Posted on | June 23, 2015
Written by | Alia Akkam
Robb Jones, Spoon and Stable, Minneapolis, MN
The Beverage Network: You don’t work in a standalone bar, but a restaurant. What appeals to you about this type of setting?
Robb Jones: I was a cook for a long time and would miss being around food if I didn’t work in a restaurant. It also turns out I’m better at making drinks than cooking. I transitioned from the kitchen to the bar, when I was at Bradstreet Crafthouse here. It was a project of Alchemy Consulting, the guys behind the Violet Hour in Chicago, and when I saw what they were doing with drinks I became enamored. It was refreshing to see someone treat cocktails like food.
TBN: Does your beverage program have a culinary slant?
RJ: Yes, but the drinks are all based on the classics. There is still this big knowledge gap in the city. Some people don’t understand what classic cocktails are; some do and want a twist on them. When they see the margarita, even though this one has coconut and a chile tincture in it, they’re able to say, “Oh, if I like a margarita I’ll probably like that.” Yes, you will. A classic Brainstorm cocktail has Irish whiskey, vermouth and Bénédictine. Ours is made with rye and blood orange bitters. When they try something like that, we tell them the backstory and they realize it’s good, so they trust us.
We’re still easing our way into the cocktail scene in Minneapolis. Many folks come in with pre-conceived notions about drinks and the menu is designed to make them feel comfortable. They might still be cautious about ordering certain things, but they are now asking for drinks that aren’t too sweet. This mentality is the complete opposite of the 1980s and ’90s, and it’s a very good thing.
TBN: How ambitiously do you tweak the classics?
RJ: For most people an Old Fashioned is comprised of whiskey, sugar, water and bitters. Or, if you’re in Wisconsin, brandy, whole fruit and Sprite. But they’ve probably never had an Old Fashioned like this with Barbados rum, Angostura bitters and a smoky, roasted pineapple demerara syrup. It’s become a house favorite, but for the warmer months our herbal variation on the Mojito with basil and hibiscus is more a fit. I’m also particularly excited about our Bee’s Knees with yellow Chartreuse and barrel-aged gin from a local distillery.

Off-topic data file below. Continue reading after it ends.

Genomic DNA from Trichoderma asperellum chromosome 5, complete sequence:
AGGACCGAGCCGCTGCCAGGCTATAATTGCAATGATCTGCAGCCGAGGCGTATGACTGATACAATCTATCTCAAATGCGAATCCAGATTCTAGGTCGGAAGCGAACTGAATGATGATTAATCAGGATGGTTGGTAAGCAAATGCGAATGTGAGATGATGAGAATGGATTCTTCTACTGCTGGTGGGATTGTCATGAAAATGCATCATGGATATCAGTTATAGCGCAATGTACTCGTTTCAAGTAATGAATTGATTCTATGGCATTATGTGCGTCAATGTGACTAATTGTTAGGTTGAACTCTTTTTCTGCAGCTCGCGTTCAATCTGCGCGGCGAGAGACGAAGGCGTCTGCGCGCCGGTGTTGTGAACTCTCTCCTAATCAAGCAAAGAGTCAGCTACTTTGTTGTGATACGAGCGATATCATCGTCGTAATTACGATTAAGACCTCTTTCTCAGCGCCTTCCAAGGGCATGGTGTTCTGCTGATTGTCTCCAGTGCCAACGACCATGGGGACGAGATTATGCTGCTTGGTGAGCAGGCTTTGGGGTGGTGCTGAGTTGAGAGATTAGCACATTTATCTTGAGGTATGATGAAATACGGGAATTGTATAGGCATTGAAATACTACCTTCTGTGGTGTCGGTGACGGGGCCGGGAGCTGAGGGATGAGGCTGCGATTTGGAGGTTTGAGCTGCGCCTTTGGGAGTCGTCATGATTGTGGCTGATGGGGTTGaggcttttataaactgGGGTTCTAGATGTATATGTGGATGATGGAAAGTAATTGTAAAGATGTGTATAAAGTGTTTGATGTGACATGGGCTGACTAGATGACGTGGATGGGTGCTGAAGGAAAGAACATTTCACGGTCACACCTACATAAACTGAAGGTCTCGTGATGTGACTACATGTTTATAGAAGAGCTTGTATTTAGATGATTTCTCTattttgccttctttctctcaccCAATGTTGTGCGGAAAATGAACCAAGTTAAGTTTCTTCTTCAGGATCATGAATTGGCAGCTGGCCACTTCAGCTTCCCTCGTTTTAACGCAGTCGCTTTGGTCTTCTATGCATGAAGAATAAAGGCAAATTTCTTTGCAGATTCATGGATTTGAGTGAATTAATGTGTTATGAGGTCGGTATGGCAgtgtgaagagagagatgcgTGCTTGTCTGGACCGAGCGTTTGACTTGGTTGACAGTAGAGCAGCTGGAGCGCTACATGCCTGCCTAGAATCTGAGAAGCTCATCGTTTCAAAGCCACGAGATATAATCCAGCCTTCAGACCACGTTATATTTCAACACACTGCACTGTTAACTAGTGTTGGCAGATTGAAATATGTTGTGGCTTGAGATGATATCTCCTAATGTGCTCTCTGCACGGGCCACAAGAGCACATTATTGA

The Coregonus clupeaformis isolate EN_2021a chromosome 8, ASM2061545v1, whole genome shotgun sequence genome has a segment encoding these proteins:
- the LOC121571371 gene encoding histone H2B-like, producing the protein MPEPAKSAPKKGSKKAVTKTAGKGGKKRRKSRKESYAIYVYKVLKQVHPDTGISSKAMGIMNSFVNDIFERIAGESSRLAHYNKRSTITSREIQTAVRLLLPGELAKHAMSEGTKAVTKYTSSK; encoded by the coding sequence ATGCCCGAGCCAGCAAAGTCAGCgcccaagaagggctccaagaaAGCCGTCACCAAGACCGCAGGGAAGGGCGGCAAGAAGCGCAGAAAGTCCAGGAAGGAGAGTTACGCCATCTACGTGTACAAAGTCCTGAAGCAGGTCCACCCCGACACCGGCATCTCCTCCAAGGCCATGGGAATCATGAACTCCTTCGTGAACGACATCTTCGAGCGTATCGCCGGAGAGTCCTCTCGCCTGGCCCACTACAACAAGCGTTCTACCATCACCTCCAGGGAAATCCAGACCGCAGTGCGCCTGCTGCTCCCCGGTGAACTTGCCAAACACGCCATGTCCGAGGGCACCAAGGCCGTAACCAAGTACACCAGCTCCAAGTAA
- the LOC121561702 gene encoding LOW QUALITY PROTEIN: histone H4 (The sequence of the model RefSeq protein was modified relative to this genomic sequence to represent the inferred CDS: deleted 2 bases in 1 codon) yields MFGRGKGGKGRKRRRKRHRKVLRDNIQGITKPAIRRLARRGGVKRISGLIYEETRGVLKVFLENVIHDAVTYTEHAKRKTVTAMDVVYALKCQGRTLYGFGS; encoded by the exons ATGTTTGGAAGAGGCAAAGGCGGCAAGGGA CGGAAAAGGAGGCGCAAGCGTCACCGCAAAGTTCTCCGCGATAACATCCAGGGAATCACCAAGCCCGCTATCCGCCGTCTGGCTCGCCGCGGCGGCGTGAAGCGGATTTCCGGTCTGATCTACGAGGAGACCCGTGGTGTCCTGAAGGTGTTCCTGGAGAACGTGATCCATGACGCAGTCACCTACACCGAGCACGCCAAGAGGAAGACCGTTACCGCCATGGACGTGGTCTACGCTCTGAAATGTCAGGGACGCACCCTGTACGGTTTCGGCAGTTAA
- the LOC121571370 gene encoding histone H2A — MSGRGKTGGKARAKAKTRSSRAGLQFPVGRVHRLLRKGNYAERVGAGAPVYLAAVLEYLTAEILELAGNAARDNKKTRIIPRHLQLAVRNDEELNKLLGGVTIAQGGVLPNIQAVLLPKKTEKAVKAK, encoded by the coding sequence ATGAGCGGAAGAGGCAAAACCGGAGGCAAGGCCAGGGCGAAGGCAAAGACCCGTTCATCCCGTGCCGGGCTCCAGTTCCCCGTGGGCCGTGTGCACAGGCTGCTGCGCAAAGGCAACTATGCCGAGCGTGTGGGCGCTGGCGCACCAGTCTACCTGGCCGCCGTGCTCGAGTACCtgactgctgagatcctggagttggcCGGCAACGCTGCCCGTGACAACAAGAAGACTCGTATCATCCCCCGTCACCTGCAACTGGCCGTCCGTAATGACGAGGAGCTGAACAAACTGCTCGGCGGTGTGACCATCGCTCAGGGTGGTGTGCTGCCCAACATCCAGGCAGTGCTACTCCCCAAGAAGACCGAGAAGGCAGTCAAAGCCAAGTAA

TBN: Do you collaborate directly with Gavin on the drinks?
RJ: He trusts me a lot but he also tastes everything, which I like. I want his feedback as much as possible because he has a great palate. For example, I made a strawberry Oleo Saccharum for one of the drinks—instead of using water to dilute sugar I’ve been making syrups by Cryovac-ing sugar and whole fruit to get an intense flavor—and Gavin tasted it. He said, “You know what would be good with that? Anise.” And he was right. It was so much better. Little things like that are extremely helpful to me.
TBN: What is the challenge of working in a restaurant bar?
RJ: The volume is still extremely high right now. We don’t have a doorman so we can’t control waves and people are constantly waiting on tables. We’re so busy, but my priority remains making sure that our ingredients are made in-house and that my staff always turns out beautiful and precise cocktails no matter the size of the crowd. And we put one new cocktail on the menu every day, which is a nice challenge for my staff and me.